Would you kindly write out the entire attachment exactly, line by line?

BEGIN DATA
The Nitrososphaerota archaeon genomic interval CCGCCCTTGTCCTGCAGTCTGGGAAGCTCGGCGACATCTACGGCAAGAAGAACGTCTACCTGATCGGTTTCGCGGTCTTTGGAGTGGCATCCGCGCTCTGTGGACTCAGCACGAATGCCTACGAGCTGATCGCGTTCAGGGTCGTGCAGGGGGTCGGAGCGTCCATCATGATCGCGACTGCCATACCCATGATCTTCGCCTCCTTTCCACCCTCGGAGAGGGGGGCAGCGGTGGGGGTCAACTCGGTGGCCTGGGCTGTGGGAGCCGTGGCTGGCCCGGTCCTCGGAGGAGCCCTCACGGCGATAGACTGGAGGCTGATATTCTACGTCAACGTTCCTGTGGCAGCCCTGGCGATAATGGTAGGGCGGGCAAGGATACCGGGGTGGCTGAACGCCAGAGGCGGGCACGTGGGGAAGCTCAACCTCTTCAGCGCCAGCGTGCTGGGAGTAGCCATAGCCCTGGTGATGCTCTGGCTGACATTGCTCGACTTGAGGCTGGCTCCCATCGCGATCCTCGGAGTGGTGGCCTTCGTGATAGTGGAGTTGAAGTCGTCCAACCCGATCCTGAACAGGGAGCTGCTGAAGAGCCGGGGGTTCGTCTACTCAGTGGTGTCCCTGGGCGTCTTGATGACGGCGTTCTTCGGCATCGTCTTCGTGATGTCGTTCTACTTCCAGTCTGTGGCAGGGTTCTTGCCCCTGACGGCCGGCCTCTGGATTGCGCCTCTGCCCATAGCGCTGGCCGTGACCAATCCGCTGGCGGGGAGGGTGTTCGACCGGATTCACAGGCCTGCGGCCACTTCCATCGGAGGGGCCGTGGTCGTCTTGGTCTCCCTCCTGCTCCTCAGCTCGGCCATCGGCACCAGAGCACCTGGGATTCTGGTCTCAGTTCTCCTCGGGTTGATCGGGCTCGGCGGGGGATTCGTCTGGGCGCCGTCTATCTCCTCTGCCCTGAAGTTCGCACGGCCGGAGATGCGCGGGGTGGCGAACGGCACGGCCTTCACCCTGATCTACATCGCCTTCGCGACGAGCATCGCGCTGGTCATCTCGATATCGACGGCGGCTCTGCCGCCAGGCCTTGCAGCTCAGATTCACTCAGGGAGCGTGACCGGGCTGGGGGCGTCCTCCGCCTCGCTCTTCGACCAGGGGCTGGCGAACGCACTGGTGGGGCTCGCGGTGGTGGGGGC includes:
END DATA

The Nitrososphaerota archaeon genomic interval CCGCCCTTGTCCTGCAGTCTGGGAAGCTCGGCGACATCTACGGCAAGAAGAACGTCTACCTGATCGGTTTCGCGGTCTTTGGAGTGGCATCCGCGCTCTGTGGACTCAGCACGAATGCCTACGAGCTGATCGCGTTCAGGGTCGTGCAGGGGGTCGGAGCGTCCATCATGATCGCGACTGCCATACCCATGATCTTCGCCTCCTTTCCACCCTCGGAGAGGGGGGCAGCGGTGGGGGTCAACTCGGTGGCCTGGGCTGTGGGAGCCGTGGCTGGCCCGGTCCTCGGAGGAGCCCTCACGGCGATAGACTGGAGGCTGATATTCTACGTCAACGTTCCTGTGGCAGCCCTGGCGATAATGGTAGGGCGGGCAAGGATACCGGGGTGGCTGAACGCCAGAGGCGGGCACGTGGGGAAGCTCAACCTCTTCAGCGCCAGCGTGCTGGGAGTAGCCATAGCCCTGGTGATGCTCTGGCTGACATTGCTCGACTTGAGGCTGGCTCCCATCGCGATCCTCGGAGTGGTGGCCTTCGTGATAGTGGAGTTGAAGTCGTCCAACCCGATCCTGAACAGGGAGCTGCTGAAGAGCCGGGGGTTCGTCTACTCAGTGGTGTCCCTGGGCGTCTTGATGACGGCGTTCTTCGGCATCGTCTTCGTGATGTCGTTCTACTTCCAGTCTGTGGCAGGGTTCTTGCCCCTGACGGCCGGCCTCTGGATTGCGCCTCTGCCCATAGCGCTGGCCGTGACCAATCCGCTGGCGGGGAGGGTGTTCGACCGGATTCACAGGCCTGCGGCCACTTCCATCGGAGGGGCCGTGGTCGTCTTGGTCTCCCTCCTGCTCCTCAGCTCGGCCATCGGCACCAGAGCACCTGGGATTCTGGTCTCAGTTCTCCTCGGGTTGATCGGGCTCGGCGGGGGATTCGTCTGGGCGCCGTCTATCTCCTCTGCCCTGAAGTTCGCACGGCCGGAGATGCGCGGGGTGGCGAACGGCACGGCCTTCACCCTGATCTACATCGCCTTCGCGACGAGCATCGCGCTGGTCATCTCGATATCGACGGCGGCTCTGCCGCCAGGCCTTGCAGCTCAGATTCACTCAGGGAGCGTGACCGGGCTGGGGGCGTCCTCCGCCTCGCTCTTCGACCAGGGGCTGGCGAACGCACTGGTGGGGCTCGCGGTGGTGGGGGC includes: